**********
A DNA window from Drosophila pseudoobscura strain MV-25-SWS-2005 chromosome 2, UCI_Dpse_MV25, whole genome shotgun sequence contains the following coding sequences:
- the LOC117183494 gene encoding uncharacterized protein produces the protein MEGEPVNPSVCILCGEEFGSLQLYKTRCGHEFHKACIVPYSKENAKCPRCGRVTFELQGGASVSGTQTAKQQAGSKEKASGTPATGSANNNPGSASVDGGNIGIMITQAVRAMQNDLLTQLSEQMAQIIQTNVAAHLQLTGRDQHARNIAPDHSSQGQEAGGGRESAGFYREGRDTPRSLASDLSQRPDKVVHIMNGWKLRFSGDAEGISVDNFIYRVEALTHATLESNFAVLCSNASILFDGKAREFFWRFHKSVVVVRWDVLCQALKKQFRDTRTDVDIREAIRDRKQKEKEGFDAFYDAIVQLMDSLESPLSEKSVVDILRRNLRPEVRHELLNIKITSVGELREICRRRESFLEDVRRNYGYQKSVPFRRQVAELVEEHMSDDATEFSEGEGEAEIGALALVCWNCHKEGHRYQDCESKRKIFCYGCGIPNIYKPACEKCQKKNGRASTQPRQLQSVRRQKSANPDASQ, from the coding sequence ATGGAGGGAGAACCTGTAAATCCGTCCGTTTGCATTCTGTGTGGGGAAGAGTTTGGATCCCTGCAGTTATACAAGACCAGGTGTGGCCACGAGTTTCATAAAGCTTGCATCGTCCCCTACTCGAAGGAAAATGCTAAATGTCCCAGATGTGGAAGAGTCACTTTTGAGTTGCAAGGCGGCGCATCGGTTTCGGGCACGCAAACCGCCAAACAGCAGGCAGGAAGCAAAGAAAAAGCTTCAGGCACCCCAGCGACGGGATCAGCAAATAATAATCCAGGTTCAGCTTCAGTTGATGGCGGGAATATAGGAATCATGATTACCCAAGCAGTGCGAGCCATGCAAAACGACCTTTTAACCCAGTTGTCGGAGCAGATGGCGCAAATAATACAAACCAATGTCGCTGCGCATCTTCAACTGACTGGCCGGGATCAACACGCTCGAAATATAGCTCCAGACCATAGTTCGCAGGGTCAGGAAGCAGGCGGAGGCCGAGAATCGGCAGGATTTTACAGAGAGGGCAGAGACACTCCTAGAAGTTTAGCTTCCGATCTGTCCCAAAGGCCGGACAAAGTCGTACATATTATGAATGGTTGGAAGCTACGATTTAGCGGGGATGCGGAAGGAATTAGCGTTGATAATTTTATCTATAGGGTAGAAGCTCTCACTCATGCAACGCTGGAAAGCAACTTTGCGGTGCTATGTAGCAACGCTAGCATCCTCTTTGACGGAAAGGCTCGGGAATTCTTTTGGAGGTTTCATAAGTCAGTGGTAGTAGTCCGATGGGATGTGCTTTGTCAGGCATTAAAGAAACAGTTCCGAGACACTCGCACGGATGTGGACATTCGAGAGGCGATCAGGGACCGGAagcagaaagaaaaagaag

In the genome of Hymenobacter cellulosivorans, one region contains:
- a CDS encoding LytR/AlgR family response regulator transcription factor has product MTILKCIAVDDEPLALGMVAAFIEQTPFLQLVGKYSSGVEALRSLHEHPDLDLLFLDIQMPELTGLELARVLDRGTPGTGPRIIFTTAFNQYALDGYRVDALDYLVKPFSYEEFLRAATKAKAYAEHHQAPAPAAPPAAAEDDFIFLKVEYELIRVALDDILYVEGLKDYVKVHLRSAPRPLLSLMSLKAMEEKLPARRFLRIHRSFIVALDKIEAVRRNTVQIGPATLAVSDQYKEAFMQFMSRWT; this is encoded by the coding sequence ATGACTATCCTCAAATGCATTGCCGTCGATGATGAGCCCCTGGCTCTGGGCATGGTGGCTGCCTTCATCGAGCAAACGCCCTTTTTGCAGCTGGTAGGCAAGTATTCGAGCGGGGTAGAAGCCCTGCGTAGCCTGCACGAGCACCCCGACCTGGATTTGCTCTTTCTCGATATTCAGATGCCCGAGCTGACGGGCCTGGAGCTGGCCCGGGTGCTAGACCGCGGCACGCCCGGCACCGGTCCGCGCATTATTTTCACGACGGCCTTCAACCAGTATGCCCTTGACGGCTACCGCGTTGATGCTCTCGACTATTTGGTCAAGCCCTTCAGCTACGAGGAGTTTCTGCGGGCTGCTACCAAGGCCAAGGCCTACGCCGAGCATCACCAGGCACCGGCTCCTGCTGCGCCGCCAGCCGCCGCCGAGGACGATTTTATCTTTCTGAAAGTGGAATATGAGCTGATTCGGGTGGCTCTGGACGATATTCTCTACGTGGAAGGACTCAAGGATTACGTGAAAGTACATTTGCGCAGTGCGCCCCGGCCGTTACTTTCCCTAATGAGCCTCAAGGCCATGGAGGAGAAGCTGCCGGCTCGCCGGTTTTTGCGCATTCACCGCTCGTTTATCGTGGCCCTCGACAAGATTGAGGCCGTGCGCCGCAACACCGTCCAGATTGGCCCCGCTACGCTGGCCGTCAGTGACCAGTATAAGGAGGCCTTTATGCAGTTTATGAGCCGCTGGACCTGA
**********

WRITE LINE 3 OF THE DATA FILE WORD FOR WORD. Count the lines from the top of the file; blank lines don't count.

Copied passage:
In the genome of Hymenobacter cellulosivorans, one region contains: